Some time beginning in the early 1970's LDE's (Long-Delayed-Echoes) were a hot topic of discussion. First recorded in the 1920's by Burrows and later advocated by Lunan in the 1970's, these signals were first thought to be radio returns from ETI robotic probes residing in the solar system. It was later showed by Lawton et. al. that these echoes were likely caused by plasma and dust the Earth's upper ionosphere. LDE's are a surprising and unusual natural phenomena that is not fully understood, but they are far too ambiguous to be from ETI robotic probes.

Russian scientists have tried some limited searches for probe radio signals within the solar system. Freitas and Valdes did an optical search for probe artifacts (SETA) at the five earth-moon-sun libration points. These searches, also done within the SETI context, were primarily negative and inconclusive.

This fleeting, yet serious, research was not embraced by mainstream SETI scientists and for the most part ignored. It's chilling to think what the reaction would have been if Freitas and Valdes had detected and verified a robotic probe stationed at L5. Aside from these few studies, nothing else has been done within the SETI context to actively search for radio signals from possible ETI probes in the solar system, but there is room for hope.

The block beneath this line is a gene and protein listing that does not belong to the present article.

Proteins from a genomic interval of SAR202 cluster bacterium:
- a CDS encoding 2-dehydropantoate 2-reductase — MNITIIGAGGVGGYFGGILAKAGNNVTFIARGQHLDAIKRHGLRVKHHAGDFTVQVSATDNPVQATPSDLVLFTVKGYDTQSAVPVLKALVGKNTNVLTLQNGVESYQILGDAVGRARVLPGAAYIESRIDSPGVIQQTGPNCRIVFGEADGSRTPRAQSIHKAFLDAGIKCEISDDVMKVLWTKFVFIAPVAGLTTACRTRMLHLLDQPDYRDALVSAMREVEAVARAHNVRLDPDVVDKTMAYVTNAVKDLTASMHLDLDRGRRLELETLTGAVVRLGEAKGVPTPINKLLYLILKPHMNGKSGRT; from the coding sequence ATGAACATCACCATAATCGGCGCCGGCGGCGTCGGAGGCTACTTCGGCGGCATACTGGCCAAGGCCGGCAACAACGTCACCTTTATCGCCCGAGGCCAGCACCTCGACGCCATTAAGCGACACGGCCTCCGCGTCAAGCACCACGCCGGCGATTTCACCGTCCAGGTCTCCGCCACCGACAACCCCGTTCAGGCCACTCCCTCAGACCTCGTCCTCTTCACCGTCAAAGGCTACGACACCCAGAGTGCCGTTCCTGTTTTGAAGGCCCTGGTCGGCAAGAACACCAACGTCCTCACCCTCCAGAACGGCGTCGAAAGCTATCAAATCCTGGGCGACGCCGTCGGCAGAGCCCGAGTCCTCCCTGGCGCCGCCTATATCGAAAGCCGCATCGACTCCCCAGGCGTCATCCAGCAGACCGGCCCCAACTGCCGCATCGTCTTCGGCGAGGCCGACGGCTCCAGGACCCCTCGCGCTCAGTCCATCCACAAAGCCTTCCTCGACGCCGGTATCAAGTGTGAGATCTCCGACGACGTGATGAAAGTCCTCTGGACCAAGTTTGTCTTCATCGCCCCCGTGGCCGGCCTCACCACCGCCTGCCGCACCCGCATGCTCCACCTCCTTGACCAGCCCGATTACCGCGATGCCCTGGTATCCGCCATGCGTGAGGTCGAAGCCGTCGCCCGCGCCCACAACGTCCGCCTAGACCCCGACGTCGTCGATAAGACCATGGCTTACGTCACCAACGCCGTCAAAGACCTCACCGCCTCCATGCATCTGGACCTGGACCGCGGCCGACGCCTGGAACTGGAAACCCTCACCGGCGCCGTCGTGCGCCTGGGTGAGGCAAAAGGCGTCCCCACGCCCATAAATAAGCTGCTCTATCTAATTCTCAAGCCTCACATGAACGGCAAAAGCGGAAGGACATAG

Presently at least one SETI telescope is periodically observing robotic probe transmissions emanating just beyond 75 AU. These are not ETI, but from NASA's Pioneer 10 spacecraft. Pioneer 6 has been observed occasionally, as is Galileo when it's Jovian orbit is suitable. Detection of these S-band signals demonstrates that both radio and optical SETI have the capability to search the solar system for signals that could be considered ETI in origin. ETI probe radio transmissions would be clearly distinguishable from those of our own deep space robotic probes, because we know the locations, frequencies and Doppler of our spacecraft.